Branding Architects and Kissing Giraffes

10.01.20

Kenya believe we were in Nairobi? We barely remember the busy blur that was 2019, but taking a lengthy Christmas break helped to clear our heads. In-between the fishing trips, beer work and design events I really did fit in a trip to Kenya. And yes, I really did kiss that giraffe.

That giraffe.

How did I find myself here? At the end of 2019, we crafted a brand identity for Nairobi-based architecture firm BuildX Studio (formerly Orkidstudio). We also designed a new identity for their sister organisation Buildher. They’re a social enterprise that empowers Kenyan women by providing them with accredited construction skills.

Before starting the project, we ran a series of workshops to build a foundation for the brand. We also wanted to identify how these two brands would work alongside one another. BuildX and Buildher are connected, but working out how that connection works visually was a complex design challenge.

Alongside the BuildX and Buildher teams, O Street recognise the importance of getting ‘stuck in’ with a new client. To successfully brand an organisation, it’s vital to get a feel for the people behind the company and the projects they are working on. So at the end of September, we chose a designer to go to Kenya. And just like that, I was working out of Nairobi during the week and safariing on the weekend!

Evidence of me perfecting the art of snapping photos from a moving vehicle.

Of course, as I voyaged, I continued the O Street tradition of #otypesafari—hunting for typographic goodness. I was a kid in a candy shop upon discovering that nearly all of the signage in Nairobi is still hand-painted. It seems that skilled labour is more affordable than plastic vinyl alternatives. Casual signwriter ‘shops’ adorn the highways advertising their services. The result is a characterful array of shop fronts, signs and Matatus (wildly driven and decorated minibuses that service as taxis across the city).

Yes, that is a spoiler on the back of a bus.

The trip was a whirlwind experience and being fully immersed in the culture of both brands was the perfect way to kick off the project. It was also fun to join the ranks of O remote workers for a week. With a time difference of just plus two hours, it was surprisingly easy to keep up with the team. Continuing ongoing projects was a breeze. At the same time, I could recap the workshops I had run that morning, whilst the UK team were still getting their morning coffee!

Here’s to 2020, when we’ll finally figure out how to make conference calls without the deafening sound of Neil making tea in the background.

—Tessa

Beer is the Best Beverage (and Other Learnings From the Brewer’s Congress)

11.12.19

The good folks at Brewer’s Journal (shout out to Tim & Jon!) invited us down to this year’s Brewer’s Congress last week, which is a day filled with talks about beer, food served alongside beer, and beer. Having attended some Brewer’s Lecture events as both speakers and beer fans, we’ve realised that passionate brewers share a lot of common traits with passionate designers, so we were positively stoked to hear from some of the most influential and renowned breweries making shit-hot beer for the world.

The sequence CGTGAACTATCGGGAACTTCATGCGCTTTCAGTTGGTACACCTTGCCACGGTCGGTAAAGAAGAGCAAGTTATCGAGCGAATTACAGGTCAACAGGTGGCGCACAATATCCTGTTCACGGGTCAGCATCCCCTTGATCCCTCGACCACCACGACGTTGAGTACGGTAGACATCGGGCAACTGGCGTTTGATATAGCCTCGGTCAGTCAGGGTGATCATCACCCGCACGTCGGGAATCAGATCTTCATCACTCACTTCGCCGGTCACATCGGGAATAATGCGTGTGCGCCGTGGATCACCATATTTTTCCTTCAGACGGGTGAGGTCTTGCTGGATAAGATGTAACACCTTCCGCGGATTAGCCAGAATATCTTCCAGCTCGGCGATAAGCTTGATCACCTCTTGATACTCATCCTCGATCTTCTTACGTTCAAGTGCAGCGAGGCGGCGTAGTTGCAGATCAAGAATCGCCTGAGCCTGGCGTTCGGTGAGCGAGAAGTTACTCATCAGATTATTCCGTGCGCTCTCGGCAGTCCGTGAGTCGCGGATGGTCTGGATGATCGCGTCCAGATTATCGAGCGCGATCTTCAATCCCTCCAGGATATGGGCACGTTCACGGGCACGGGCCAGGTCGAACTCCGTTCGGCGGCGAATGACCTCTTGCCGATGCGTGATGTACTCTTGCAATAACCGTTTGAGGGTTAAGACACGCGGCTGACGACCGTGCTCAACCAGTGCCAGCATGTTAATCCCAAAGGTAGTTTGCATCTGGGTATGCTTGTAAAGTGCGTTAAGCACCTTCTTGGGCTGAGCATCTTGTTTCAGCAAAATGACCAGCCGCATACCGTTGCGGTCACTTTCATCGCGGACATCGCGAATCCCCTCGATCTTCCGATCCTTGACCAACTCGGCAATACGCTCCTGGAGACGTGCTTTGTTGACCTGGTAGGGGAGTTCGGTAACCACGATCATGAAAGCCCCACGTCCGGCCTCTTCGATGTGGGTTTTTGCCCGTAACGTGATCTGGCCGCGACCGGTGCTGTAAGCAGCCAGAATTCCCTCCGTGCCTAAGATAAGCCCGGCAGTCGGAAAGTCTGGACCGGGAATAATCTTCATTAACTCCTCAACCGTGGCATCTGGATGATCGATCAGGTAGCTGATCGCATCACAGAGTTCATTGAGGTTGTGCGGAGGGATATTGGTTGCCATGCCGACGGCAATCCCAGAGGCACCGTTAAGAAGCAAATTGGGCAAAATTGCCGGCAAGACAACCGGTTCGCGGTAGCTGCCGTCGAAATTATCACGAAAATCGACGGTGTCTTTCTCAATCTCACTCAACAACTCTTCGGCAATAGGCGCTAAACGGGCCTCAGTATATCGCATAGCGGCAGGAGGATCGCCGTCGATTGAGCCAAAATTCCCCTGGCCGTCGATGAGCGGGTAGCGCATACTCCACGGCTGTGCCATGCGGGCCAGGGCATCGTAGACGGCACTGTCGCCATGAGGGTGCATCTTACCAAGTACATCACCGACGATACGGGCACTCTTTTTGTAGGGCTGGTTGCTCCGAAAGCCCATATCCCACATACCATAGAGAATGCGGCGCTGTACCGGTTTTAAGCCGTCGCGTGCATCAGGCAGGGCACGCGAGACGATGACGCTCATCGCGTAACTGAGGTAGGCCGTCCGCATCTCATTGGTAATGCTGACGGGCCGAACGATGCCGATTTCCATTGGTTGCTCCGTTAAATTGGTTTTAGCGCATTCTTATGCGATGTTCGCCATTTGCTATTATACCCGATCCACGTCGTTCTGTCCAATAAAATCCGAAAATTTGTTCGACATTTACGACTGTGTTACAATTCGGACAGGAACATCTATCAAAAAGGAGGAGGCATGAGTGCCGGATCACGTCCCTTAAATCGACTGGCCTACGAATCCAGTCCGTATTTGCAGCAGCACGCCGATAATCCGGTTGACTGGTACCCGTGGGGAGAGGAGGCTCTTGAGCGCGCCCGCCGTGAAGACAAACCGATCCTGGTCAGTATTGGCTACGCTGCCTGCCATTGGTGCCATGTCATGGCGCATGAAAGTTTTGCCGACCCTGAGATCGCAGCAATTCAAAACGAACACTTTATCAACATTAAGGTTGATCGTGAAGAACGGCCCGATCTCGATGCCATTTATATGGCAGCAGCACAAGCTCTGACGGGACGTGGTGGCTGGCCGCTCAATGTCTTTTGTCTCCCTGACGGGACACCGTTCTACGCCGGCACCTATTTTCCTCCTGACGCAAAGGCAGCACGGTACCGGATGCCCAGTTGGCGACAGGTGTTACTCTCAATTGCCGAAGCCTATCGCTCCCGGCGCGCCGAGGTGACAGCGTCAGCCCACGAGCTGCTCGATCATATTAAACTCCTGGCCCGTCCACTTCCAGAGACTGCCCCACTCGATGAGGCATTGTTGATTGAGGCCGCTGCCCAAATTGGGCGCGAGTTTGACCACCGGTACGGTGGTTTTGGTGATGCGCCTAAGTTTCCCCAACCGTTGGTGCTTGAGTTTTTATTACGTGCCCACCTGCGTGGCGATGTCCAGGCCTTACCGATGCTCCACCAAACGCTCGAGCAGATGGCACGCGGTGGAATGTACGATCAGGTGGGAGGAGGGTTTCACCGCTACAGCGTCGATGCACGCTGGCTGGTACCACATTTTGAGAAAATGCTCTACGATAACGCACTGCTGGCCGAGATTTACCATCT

Don’t Dismiss Traditional British Beer

As designers, we know that ‘newer’ does not equal ‘better’, but as beer drinkers we do get tempted by the new, shiny brewing styles that are popping up all over the place. It was hard not to be infected by the enthusiasm for traditional British beer that radiated from speakers such as Miles Jenner, Head Brewer & MD at Harvey’s Brewery, who actually grew up on a traditional British brewery, or Derek Prentice, Brewmaster at Wimbledon Brewery, who was celebrating brewing equipment innovations inspired by UK brewing history. While some of the intricacies of Victorian-era brewing engineering flew well over our heads, we did leave feeling inspired by our own national drink and its rich history.

Authenticity or Perish?

Most of the speakers united in a common derision of beer geeks. They had an unwavering belief in their craft that almost dismissed the end consumer. They just wanted to see how to brew the best goddamn beer they could. In response to the proliferation of fruity IPAs, Master Belgian brewer Yvan De Baets of Brasserie De La Senne offered my favourite line of the day: “if you really like magoes that much…go eat a mango.”

Yvan went on to say, “You should know what you want to drink, then make it”. This chimed with Burning Sky founder Mark Tranter’s belief in brewers needing an unwavering focus. The general feeling was that brewers that just followed the whim and fancy of each passing trend were doomed for failure.

I took from this consideration that the craft brewers had recognised the one trump card (an authentic, artisanal approach to brewing) they can play against the big brewers.

Collaboration Leads to Inspiration

Christian Townsend from North Brewing made an excellent comparison at the end of his talk. Imagine if the automotive industry collaborated and shared knowledge as freely as brewers do. I’m picturing myself in a car that looks a bit like a classic super safe & comfortable Saab, with the speed of a Ferrari and the electric power of a Tesla.